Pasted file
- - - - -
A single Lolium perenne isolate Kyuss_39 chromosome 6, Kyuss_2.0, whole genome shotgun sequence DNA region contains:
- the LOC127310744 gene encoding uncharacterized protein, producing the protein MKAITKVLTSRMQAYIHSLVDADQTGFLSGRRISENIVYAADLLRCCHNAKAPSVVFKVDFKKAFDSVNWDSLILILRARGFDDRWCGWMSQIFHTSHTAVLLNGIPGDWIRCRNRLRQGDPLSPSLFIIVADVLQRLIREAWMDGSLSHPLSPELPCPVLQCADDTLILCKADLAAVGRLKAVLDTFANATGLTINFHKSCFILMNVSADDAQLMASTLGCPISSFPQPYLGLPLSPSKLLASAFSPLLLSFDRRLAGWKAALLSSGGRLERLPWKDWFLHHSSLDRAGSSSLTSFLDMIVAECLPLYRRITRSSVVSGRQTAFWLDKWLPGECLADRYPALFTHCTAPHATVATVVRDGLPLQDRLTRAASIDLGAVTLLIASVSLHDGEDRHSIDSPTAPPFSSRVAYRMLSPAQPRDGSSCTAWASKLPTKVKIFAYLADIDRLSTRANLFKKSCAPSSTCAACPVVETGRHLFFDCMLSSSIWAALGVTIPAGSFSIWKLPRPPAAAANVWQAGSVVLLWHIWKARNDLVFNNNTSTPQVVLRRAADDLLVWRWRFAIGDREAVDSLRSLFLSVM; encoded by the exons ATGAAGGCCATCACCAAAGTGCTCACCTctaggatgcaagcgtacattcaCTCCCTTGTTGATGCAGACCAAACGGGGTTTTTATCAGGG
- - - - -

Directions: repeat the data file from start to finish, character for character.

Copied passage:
A single Lolium perenne isolate Kyuss_39 chromosome 6, Kyuss_2.0, whole genome shotgun sequence DNA region contains:
- the LOC127310744 gene encoding uncharacterized protein, producing the protein MKAITKVLTSRMQAYIHSLVDADQTGFLSGRRISENIVYAADLLRCCHNAKAPSVVFKVDFKKAFDSVNWDSLILILRARGFDDRWCGWMSQIFHTSHTAVLLNGIPGDWIRCRNRLRQGDPLSPSLFIIVADVLQRLIREAWMDGSLSHPLSPELPCPVLQCADDTLILCKADLAAVGRLKAVLDTFANATGLTINFHKSCFILMNVSADDAQLMASTLGCPISSFPQPYLGLPLSPSKLLASAFSPLLLSFDRRLAGWKAALLSSGGRLERLPWKDWFLHHSSLDRAGSSSLTSFLDMIVAECLPLYRRITRSSVVSGRQTAFWLDKWLPGECLADRYPALFTHCTAPHATVATVVRDGLPLQDRLTRAASIDLGAVTLLIASVSLHDGEDRHSIDSPTAPPFSSRVAYRMLSPAQPRDGSSCTAWASKLPTKVKIFAYLADIDRLSTRANLFKKSCAPSSTCAACPVVETGRHLFFDCMLSSSIWAALGVTIPAGSFSIWKLPRPPAAAANVWQAGSVVLLWHIWKARNDLVFNNNTSTPQVVLRRAADDLLVWRWRFAIGDREAVDSLRSLFLSVM; encoded by the exons ATGAAGGCCATCACCAAAGTGCTCACCTctaggatgcaagcgtacattcaCTCCCTTGTTGATGCAGACCAAACGGGGTTTTTATCAGGG